In Britain, employers are legally required to take "sensible steps to discharge their duty of care and to document their assessment and adopted policies," according to a brief from Reed Smith, a global law firm. "If someone becomes infected at work in the absence of evidence of such steps having been taken, the employer is vulnerable to being found in breach of duty and liable for losses arising."
In authoritarian countries (including China, Russia, Iran, and Vietnam), workers have little choice in the matter. In China and Iran, for instance, central authorities notoriously concealed the seriousness of their initial coronavirus outbreaks, leaving workers and citizens in the dark about risk. Not surprisingly, workers in such countries have little or no protection against job loss or even arrest should they choose to stay away from working in conditions they consider unsafe.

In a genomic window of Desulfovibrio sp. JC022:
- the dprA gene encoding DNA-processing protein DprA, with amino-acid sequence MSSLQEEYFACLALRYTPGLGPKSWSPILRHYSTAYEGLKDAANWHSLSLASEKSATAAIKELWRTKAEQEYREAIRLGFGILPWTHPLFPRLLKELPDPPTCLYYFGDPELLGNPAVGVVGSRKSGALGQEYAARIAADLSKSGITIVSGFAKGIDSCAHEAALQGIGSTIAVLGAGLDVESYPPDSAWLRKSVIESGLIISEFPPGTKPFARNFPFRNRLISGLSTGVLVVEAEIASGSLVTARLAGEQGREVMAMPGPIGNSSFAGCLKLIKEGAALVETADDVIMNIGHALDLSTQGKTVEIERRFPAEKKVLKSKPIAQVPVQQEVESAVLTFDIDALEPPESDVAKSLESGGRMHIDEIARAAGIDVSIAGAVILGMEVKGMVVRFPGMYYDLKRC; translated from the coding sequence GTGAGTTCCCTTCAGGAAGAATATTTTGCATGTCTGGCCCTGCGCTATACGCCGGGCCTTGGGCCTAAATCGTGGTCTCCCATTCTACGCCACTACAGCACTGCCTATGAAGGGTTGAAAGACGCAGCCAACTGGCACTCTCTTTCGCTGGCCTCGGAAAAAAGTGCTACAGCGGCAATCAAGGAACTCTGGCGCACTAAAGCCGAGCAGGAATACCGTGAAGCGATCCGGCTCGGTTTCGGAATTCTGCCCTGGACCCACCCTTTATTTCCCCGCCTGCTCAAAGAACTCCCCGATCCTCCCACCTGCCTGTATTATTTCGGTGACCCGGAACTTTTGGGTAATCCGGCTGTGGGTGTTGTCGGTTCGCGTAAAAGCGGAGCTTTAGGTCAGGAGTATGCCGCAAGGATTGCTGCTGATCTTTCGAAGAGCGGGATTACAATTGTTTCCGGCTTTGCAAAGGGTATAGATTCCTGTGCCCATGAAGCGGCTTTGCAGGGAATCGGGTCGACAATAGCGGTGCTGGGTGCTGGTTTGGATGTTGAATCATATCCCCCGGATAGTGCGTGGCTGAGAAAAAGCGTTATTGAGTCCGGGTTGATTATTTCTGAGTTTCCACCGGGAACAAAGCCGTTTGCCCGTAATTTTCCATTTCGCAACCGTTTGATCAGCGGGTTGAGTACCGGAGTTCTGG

While the virus appears to be waning in China, the draconian measures taken to halt its spread once it became impossible to deny are now echoed in the draconian measures threatened against those who don't go along with the new messaging—in effect, that it's now safe to go back in the water. Even if countries such as China and Russia have rules in place for when workers can isolate themselves which protect those workers from retaliation, enforcing these codes in the face of shifting political winds often proves impossible. If anything, "squeaky wheels" in the labour force become targets of retaliation.
In China, "an employee who is absent from work without a proper cause may be acting in violation of the management policy and, therefore, the terms of the labour contract, which may lead to termination of the employment," notes a brief from the global law firm K&L Gates.
Then there are the unfettered capitalist societies, where the state cannot or won't play much of a role—this includes much of the developing world, but also the United States. Here, the reopening of large sectors of the economy may occur with little or no concern for worker safety, with only uncertain judicial redress in a patchwork of jurisdictions available to workers.